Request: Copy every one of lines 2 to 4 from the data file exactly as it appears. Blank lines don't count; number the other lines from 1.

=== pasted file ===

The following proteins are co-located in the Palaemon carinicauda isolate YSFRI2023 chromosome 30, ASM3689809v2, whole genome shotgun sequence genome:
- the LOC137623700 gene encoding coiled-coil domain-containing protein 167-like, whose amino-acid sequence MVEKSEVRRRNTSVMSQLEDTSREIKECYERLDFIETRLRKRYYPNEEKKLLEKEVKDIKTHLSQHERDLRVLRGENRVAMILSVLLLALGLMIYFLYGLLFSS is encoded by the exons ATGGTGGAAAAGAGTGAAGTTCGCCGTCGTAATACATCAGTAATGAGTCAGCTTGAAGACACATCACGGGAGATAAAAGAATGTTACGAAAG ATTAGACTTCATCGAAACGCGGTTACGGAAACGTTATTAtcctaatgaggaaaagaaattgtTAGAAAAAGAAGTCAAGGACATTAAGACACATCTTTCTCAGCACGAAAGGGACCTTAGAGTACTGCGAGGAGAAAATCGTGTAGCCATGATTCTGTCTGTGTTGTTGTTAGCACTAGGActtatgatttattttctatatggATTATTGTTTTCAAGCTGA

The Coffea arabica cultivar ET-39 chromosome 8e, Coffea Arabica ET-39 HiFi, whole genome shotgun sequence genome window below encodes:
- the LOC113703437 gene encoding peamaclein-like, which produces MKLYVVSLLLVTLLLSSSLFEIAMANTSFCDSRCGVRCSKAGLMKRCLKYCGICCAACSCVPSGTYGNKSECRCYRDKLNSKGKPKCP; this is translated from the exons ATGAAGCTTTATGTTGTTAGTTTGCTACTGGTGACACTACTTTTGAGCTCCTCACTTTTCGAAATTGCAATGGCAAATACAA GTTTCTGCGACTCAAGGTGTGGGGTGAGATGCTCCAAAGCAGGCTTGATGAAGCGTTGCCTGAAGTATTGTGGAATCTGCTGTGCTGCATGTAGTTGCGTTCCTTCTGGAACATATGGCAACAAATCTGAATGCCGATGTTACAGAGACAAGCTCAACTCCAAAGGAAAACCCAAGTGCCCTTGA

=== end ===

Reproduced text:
- the LOC137623700 gene encoding coiled-coil domain-containing protein 167-like, whose amino-acid sequence MVEKSEVRRRNTSVMSQLEDTSREIKECYERLDFIETRLRKRYYPNEEKKLLEKEVKDIKTHLSQHERDLRVLRGENRVAMILSVLLLALGLMIYFLYGLLFSS is encoded by the exons ATGGTGGAAAAGAGTGAAGTTCGCCGTCGTAATACATCAGTAATGAGTCAGCTTGAAGACACATCACGGGAGATAAAAGAATGTTACGAAAG ATTAGACTTCATCGAAACGCGGTTACGGAAACGTTATTAtcctaatgaggaaaagaaattgtTAGAAAAAGAAGTCAAGGACATTAAGACACATCTTTCTCAGCACGAAAGGGACCTTAGAGTACTGCGAGGAGAAAATCGTGTAGCCATGATTCTGTCTGTGTTGTTGTTAGCACTAGGActtatgatttattttctatatggATTATTGTTTTCAAGCTGA

The Coffea arabica cultivar ET-39 chromosome 8e, Coffea Arabica ET-39 HiFi, whole genome shotgun sequence genome window below encodes:
- the LOC113703437 gene encoding peamaclein-like, which produces MKLYVVSLLLVTLLLSSSLFEIAMANTSFCDSRCGVRCSKAGLMKRCLKYCGICCAACSCVPSGTYGNKSECRCYRDKLNSKGKPKCP; this is translated from the exons ATGAAGCTTTATGTTGTTAGTTTGCTACTGGTGACACTACTTTTGAGCTCCTCACTTTTCGAAATTGCAATGGCAAATACAA GTTTCTGCGACTCAAGGTGTGGGGTGAGATGCTCCAAAGCAGGCTTGATGAAGCGTTGCCTGAAGTATTGTGGAATCTGCTGTGCTGCATGTAGTTGCGTTCCTTCTGGAACATATGGCAACAAATCTGAATGCCGATGTTACAGAGACAAGCTCAACTCCAAAGGAAAACCCAAGTGCCCTTGA